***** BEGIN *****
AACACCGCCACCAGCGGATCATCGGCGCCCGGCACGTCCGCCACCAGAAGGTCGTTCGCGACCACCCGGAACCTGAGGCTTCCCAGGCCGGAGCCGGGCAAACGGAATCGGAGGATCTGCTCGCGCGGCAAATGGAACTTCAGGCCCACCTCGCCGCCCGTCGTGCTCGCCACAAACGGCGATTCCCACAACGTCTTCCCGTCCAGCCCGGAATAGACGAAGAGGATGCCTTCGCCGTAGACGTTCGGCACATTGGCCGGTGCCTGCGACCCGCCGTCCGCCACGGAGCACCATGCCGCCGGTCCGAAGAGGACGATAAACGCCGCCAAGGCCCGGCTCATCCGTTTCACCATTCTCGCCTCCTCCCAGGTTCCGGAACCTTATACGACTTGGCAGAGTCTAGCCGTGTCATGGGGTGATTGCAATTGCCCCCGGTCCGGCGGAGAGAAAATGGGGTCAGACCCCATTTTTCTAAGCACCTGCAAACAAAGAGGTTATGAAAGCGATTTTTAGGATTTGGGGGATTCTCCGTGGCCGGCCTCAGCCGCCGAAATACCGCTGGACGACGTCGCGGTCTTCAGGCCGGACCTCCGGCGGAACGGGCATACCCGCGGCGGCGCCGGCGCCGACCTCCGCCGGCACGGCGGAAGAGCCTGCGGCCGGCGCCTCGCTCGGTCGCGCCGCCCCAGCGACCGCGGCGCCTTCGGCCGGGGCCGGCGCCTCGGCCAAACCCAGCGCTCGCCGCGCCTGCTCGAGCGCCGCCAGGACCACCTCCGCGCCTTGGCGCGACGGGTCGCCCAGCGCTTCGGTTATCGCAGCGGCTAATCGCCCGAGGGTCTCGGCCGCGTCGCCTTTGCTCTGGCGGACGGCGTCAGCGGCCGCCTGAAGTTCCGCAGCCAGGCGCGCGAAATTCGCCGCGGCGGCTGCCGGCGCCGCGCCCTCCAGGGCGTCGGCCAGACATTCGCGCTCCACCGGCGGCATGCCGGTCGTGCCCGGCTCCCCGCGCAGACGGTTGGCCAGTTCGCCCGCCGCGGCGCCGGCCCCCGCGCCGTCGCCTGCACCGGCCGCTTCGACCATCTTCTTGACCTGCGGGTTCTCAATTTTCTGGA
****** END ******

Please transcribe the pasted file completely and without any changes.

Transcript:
AACACCGCCACCAGCGGATCATCGGCGCCCGGCACGTCCGCCACCAGAAGGTCGTTCGCGACCACCCGGAACCTGAGGCTTCCCAGGCCGGAGCCGGGCAAACGGAATCGGAGGATCTGCTCGCGCGGCAAATGGAACTTCAGGCCCACCTCGCCGCCCGTCGTGCTCGCCACAAACGGCGATTCCCACAACGTCTTCCCGTCCAGCCCGGAATAGACGAAGAGGATGCCTTCGCCGTAGACGTTCGGCACATTGGCCGGTGCCTGCGACCCGCCGTCCGCCACGGAGCACCATGCCGCCGGTCCGAAGAGGACGATAAACGCCGCCAAGGCCCGGCTCATCCGTTTCACCATTCTCGCCTCCTCCCAGGTTCCGGAACCTTATACGACTTGGCAGAGTCTAGCCGTGTCATGGGGTGATTGCAATTGCCCCCGGTCCGGCGGAGAGAAAATGGGGTCAGACCCCATTTTTCTAAGCACCTGCAAACAAAGAGGTTATGAAAGCGATTTTTAGGATTTGGGGGATTCTCCGTGGCCGGCCTCAGCCGCCGAAATACCGCTGGACGACGTCGCGGTCTTCAGGCCGGACCTCCGGCGGAACGGGCATACCCGCGGCGGCGCCGGCGCCGACCTCCGCCGGCACGGCGGAAGAGCCTGCGGCCGGCGCCTCGCTCGGTCGCGCCGCCCCAGCGACCGCGGCGCCTTCGGCCGGGGCCGGCGCCTCGGCCAAACCCAGCGCTCGCCGCGCCTGCTCGAGCGCCGCCAGGACCACCTCCGCGCCTTGGCGCGACGGGTCGCCCAGCGCTTCGGTTATCGCAGCGGCTAATCGCCCGAGGGTCTCGGCCGCGTCGCCTTTGCTCTGGCGGACGGCGTCAGCGGCCGCCTGAAGTTCCGCAGCCAGGCGCGCGAAATTCGCCGCGGCGGCTGCCGGCGCCGCGCCCTCCAGGGCGTCGGCCAGACATTCGCGCTCCACCGGCGGCATGCCGGTCGTGCCCGGCTCCCCGCGCAGACGGTTGGCCAGTTCGCCCGCCGCGGCGCCGGCCCCCGCGCCGTCGCCTGCACCGGCCGCTTCGACCATCTTCTTGACCTGCGGGTTCTCAATTTTCTGGA